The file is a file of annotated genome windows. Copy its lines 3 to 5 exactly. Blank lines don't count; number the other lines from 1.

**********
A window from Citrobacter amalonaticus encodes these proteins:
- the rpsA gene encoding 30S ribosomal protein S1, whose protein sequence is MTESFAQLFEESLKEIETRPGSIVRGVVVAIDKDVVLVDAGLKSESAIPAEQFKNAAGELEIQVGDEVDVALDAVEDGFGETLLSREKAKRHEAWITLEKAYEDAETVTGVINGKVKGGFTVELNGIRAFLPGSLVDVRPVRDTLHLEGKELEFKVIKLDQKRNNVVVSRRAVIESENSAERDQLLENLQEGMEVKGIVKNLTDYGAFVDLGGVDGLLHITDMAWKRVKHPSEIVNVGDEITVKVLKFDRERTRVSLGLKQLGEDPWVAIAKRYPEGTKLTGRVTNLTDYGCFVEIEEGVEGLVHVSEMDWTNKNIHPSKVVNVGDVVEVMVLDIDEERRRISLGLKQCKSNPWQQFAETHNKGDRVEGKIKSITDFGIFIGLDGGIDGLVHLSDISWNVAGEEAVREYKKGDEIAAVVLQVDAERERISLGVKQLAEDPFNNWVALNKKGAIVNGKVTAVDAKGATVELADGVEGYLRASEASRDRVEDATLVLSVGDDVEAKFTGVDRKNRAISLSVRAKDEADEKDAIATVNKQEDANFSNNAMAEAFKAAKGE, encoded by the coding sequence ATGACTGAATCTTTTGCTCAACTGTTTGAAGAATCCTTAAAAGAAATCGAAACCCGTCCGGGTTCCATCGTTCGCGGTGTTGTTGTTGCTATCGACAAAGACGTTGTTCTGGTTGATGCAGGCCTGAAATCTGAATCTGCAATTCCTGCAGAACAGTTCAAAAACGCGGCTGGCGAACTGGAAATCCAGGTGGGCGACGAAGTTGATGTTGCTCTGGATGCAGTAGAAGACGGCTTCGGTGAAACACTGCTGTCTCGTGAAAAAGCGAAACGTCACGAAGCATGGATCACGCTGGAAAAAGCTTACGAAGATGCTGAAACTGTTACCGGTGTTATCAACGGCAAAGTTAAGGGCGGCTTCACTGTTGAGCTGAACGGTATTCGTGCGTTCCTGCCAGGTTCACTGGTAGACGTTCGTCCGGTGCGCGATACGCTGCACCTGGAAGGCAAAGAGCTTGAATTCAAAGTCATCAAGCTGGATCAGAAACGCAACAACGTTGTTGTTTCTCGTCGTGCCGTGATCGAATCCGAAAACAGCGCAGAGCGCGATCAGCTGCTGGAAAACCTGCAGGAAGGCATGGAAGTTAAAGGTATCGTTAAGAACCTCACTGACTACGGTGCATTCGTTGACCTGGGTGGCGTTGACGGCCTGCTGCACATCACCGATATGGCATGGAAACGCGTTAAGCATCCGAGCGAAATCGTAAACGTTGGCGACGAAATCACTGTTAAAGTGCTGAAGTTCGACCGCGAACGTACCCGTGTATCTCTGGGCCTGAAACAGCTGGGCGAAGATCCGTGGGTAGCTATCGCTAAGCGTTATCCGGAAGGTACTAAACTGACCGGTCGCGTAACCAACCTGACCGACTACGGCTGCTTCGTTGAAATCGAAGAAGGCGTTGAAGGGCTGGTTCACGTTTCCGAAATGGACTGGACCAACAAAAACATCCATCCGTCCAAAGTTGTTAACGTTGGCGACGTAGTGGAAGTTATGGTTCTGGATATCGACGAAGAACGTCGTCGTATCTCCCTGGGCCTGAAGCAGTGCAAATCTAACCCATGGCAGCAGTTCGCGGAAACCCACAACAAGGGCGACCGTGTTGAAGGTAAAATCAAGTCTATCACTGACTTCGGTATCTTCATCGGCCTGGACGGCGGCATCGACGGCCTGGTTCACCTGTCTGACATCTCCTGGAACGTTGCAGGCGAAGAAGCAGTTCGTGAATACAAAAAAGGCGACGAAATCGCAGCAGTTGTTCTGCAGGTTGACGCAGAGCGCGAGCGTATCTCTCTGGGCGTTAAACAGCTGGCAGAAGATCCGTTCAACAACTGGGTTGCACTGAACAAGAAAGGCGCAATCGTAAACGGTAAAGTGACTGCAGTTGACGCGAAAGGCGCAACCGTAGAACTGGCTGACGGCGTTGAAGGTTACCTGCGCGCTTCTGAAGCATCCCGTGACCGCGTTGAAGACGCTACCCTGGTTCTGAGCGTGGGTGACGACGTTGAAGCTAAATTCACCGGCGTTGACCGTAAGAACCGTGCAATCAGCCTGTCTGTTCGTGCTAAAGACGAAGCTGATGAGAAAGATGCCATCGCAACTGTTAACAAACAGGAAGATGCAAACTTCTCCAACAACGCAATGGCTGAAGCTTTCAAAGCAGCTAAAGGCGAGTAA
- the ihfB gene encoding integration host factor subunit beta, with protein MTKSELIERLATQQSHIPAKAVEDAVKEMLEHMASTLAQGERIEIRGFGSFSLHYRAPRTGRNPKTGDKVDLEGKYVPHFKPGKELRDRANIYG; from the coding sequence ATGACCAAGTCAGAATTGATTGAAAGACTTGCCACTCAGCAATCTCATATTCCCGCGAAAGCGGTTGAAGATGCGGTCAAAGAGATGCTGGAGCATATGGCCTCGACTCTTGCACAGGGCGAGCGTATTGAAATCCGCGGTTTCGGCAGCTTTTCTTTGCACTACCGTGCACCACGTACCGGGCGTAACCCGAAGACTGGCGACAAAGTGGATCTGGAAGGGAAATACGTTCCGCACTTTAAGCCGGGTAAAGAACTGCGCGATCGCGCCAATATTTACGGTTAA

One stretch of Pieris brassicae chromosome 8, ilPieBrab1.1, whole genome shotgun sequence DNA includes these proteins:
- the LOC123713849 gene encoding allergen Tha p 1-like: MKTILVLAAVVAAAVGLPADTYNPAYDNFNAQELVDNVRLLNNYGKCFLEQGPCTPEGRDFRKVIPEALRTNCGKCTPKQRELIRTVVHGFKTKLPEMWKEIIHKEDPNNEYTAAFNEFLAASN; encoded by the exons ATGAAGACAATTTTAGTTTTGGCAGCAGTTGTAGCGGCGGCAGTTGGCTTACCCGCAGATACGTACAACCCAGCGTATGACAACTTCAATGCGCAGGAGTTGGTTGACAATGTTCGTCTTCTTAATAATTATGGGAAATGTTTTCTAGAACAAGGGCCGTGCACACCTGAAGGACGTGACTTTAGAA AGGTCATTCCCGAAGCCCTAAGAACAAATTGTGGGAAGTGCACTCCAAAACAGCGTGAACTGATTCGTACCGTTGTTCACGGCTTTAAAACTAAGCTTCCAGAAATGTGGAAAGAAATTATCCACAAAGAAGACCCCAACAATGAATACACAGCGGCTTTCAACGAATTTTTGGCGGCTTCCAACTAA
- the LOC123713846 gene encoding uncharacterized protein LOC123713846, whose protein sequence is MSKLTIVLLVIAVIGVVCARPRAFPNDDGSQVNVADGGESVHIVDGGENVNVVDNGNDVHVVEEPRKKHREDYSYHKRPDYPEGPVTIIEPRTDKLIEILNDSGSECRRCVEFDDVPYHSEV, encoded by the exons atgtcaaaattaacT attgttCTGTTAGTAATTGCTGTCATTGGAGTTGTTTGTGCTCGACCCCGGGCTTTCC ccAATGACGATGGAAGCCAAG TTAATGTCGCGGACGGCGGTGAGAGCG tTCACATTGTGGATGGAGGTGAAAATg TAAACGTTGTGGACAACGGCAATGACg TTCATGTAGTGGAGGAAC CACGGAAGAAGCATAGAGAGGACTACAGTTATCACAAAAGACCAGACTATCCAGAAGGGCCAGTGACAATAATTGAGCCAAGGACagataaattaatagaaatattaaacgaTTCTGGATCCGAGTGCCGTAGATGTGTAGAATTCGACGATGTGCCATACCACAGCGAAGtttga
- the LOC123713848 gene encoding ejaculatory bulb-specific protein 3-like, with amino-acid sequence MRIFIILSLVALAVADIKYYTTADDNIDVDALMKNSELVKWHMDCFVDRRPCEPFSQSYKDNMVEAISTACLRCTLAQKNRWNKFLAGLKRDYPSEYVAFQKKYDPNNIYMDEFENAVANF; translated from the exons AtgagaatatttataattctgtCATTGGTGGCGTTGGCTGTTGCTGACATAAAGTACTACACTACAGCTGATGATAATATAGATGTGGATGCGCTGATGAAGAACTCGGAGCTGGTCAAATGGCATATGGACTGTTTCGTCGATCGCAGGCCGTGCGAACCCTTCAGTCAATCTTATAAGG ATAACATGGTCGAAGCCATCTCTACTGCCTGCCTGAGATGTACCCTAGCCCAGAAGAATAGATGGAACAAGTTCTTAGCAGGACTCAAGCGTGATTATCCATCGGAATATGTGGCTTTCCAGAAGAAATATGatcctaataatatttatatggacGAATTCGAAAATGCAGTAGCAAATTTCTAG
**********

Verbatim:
- the ihfB gene encoding integration host factor subunit beta, with protein MTKSELIERLATQQSHIPAKAVEDAVKEMLEHMASTLAQGERIEIRGFGSFSLHYRAPRTGRNPKTGDKVDLEGKYVPHFKPGKELRDRANIYG; from the coding sequence ATGACCAAGTCAGAATTGATTGAAAGACTTGCCACTCAGCAATCTCATATTCCCGCGAAAGCGGTTGAAGATGCGGTCAAAGAGATGCTGGAGCATATGGCCTCGACTCTTGCACAGGGCGAGCGTATTGAAATCCGCGGTTTCGGCAGCTTTTCTTTGCACTACCGTGCACCACGTACCGGGCGTAACCCGAAGACTGGCGACAAAGTGGATCTGGAAGGGAAATACGTTCCGCACTTTAAGCCGGGTAAAGAACTGCGCGATCGCGCCAATATTTACGGTTAA

One stretch of Pieris brassicae chromosome 8, ilPieBrab1.1, whole genome shotgun sequence DNA includes these proteins:
- the LOC123713849 gene encoding allergen Tha p 1-like: MKTILVLAAVVAAAVGLPADTYNPAYDNFNAQELVDNVRLLNNYGKCFLEQGPCTPEGRDFRKVIPEALRTNCGKCTPKQRELIRTVVHGFKTKLPEMWKEIIHKEDPNNEYTAAFNEFLAASN; encoded by the exons ATGAAGACAATTTTAGTTTTGGCAGCAGTTGTAGCGGCGGCAGTTGGCTTACCCGCAGATACGTACAACCCAGCGTATGACAACTTCAATGCGCAGGAGTTGGTTGACAATGTTCGTCTTCTTAATAATTATGGGAAATGTTTTCTAGAACAAGGGCCGTGCACACCTGAAGGACGTGACTTTAGAA AGGTCATTCCCGAAGCCCTAAGAACAAATTGTGGGAAGTGCACTCCAAAACAGCGTGAACTGATTCGTACCGTTGTTCACGGCTTTAAAACTAAGCTTCCAGAAATGTGGAAAGAAATTATCCACAAAGAAGACCCCAACAATGAATACACAGCGGCTTTCAACGAATTTTTGGCGGCTTCCAACTAA